Friday, May 15, 2009

A Tribute to Anne

Dear Lucy,

After spending the weekend recuperating from the trip down to Southern California, I put my bike on the bike rack of my brother's car, packed up a few things, and headed off to Huntington Beach to bury some of Anne's ashes.

Anne had a very horrendous childhood not only of abuse and neglect but of also having a father who was a regional director for US customs. It meant lots of moves to live short periods of time in cities and towns where she would just make friends and have to leave.

Her stint in Huntington Beach while a young teenager was, by her accounts, the best time she had in her young life.

It seemed fitting to me to leave a part of her at her favorite beach.

I parked about two miles from the pier and rode my bike along the walkway among pedestrians, skaters and other cyclers to the pier.

I locked up my bike, took my bag, and found a nice spot in the sand as close to the pier as I could.

Anne spent her summers at this pier watching the surfers and talking to the fishermen, collecting cola bottles off the beach to redeem at the local stores for the pennies, and trolling the local bead shops to spend her pennies on.

We had shared a good laugh when she told me this story because I was on the same beach doing the same thing from time to time when I was a young teenager and we were probably unknown competitors for the same bottles.

Once I settled into the spot I had chosen I dug a hole deep in the sand and very carefully poured Anne's ashes in and buried them before the wind could catch them and send them into every sandwich of every beach goer for two miles!

I etched a cross into the sand and filled it with little shells to make it stand out so I could take a picture.

I said good bye, sat in the sun for an hour or so watching the people cavort in the ocean, and then rode my bike back to the car and headed home.

It felt good to do something nice for Anne and like I had finally gotten the chance to begin the process of grieving.

For some odd reason, we humans rely on and are comforted by ritual. There is no logical explanation for it. No empirical studies will ever show how or what the real effect is. But as long as there are humans and reasons to celebrate or mourn, we will have rituals.

I will save the rest of Anne's ashes to someday take to Skagway Alaska as that is where she had wanted to live from the time we had visited on our trip to the state 5 years ago.



  1. What a wonderful tribute to Anne and testimony to your love and many years together.

    I think our dear old friend Joesph spoke most eloquently about the need for ritual:

    "A ritual is the enactment of a myth. And through the enactment it brings to mind the implications of the life act that you are engaged in. Now, people ask me, what rituals can we have today? My answer is, what are you doing? What is important in your life? What is important, they say, is having dinner with their friends. That is a ritual.

    This is the sense of T.S. Eliot's The Cocktail Party. A cocktail party is a ritual. It is a religious function in that way, and those people are engaged in a human relationship thing. This is the Chinese idea, the Confucian idea, that human relationships are the way you experience the Tao. Realize what you're doing when you're giving a cocktail party. You are performing a social ritual. You are conducting it when you sit down to eat a meal, you are consuming a life.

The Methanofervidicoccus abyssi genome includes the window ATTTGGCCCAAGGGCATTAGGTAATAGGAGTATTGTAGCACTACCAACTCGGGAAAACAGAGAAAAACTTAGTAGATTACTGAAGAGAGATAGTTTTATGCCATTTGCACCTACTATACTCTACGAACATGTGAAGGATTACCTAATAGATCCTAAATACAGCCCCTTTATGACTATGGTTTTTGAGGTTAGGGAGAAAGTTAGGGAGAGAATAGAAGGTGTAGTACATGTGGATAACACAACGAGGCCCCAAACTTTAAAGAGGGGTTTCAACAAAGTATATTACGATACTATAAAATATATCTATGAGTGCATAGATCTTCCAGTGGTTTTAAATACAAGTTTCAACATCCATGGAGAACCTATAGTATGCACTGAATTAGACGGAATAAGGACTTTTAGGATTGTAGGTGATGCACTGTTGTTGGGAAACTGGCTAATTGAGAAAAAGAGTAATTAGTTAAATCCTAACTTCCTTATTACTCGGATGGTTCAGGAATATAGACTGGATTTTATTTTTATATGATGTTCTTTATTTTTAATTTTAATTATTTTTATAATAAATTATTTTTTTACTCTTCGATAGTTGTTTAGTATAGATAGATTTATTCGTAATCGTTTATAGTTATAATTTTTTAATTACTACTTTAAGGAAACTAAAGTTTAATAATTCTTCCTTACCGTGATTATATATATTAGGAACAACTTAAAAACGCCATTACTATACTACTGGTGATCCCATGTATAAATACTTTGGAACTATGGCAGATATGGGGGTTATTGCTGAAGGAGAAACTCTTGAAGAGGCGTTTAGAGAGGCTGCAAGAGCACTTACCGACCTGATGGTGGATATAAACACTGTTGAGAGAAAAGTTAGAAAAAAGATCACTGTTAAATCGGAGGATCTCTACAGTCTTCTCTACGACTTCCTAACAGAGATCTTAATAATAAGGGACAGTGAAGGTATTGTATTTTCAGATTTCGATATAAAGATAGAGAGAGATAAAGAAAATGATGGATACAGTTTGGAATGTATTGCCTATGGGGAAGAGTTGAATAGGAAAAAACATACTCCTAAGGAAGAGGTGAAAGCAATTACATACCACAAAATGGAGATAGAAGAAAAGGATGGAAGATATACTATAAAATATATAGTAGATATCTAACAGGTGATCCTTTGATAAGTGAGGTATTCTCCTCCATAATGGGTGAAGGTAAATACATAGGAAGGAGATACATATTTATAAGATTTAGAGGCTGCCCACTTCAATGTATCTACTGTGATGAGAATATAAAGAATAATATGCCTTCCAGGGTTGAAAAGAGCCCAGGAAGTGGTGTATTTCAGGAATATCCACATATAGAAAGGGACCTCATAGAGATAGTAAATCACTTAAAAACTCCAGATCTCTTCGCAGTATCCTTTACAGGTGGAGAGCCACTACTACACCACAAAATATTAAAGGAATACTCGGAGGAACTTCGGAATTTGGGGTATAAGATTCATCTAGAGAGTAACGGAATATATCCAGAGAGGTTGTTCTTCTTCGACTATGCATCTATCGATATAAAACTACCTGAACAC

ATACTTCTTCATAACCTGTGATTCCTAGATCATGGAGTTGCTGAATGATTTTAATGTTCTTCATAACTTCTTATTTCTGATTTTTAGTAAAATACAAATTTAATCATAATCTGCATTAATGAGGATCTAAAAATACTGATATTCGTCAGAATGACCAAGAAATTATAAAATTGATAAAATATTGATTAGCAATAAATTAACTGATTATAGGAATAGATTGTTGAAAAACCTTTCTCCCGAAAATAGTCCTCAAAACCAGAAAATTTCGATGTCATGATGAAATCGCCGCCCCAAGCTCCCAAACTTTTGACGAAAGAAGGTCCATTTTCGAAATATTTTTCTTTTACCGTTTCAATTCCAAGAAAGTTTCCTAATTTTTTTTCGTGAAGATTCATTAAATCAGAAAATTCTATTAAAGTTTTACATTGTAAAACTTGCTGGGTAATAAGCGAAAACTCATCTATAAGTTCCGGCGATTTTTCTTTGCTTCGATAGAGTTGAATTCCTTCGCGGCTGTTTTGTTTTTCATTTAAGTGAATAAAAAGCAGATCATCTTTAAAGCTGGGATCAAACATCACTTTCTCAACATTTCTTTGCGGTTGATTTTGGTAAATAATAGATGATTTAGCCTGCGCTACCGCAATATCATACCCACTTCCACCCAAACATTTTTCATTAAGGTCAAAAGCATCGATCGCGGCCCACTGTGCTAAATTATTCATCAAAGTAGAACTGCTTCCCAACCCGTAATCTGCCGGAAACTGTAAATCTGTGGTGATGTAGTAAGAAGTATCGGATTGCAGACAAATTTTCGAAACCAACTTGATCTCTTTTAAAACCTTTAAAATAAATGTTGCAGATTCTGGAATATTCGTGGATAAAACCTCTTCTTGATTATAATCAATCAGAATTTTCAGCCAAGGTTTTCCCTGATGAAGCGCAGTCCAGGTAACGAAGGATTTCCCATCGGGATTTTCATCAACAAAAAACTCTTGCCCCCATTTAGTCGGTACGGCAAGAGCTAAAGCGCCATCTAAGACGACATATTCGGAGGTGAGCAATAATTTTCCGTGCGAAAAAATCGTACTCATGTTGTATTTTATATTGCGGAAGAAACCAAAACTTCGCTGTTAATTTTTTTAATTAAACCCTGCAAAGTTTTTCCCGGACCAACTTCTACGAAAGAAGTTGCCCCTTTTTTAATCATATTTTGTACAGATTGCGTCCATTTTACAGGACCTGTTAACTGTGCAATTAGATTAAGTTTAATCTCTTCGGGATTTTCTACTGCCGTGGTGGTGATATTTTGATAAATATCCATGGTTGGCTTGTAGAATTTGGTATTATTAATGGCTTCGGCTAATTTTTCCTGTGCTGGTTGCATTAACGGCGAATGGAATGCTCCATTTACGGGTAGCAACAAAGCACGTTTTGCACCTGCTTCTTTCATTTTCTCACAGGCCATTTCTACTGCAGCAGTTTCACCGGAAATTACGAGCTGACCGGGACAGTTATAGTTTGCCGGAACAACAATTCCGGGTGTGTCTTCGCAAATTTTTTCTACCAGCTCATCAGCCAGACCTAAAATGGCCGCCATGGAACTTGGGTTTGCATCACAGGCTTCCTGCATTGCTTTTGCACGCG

When you're eating something, this is something quite special to do. And you ought to have that thought when you eat a carrot as well as when you eat an animal, it seems to me. But you don't know what you're doing unless you think about it. That's what a ritual does. It give you an occasion to realize what you're doing so that you're participating in the inevitable energy of life in its exchanges. That's what rituals are for; you do things with intention, and not just in the animal way, ravenously, without knowing what you're doing.

    This is true also of sex. People who just engage in sex as a fun game, as something exciting like that, don't realize what they're doing. Then you don't have the sacramentalization. And the whole reason marriage is a sacrament is that it lets you know what the hell is correct and what isn't, and what's going on here. A male and female coming together with the possibility of another life coming out of it - that's a big act."

  2. OM MY GOD ! I AM SO SORRY! I didn't mean to post that last (anti-gay) paragraph of his statement! There's no "edit" function to take it back! How embarrassing. *sigh* I think I am destined to always piss you off and embarrass myself in front of you. 26 years and running... I'm still stuck in my motorcycle helmet...

  3. Hey Cathy, that last line was pretty funny but the stuck in your motorcycle is hysterical.
    For those not in the know, Cathy and I were partners for 7 years before Anne.
    One night when Cathy and I were dating she rode up to me on her motorcycle,wanting to tell me something, and couldn't get her helmet off to talk to me.
    Well, needless to say, after struggling to get the helmet off, and finally winning the battle, whatever she had to say would only pale by comparison.
    Your line in your comment is true, a male and female coming together with the possibility of creating life is a big deal. It doesn't take away from anyone making love, gay or straight.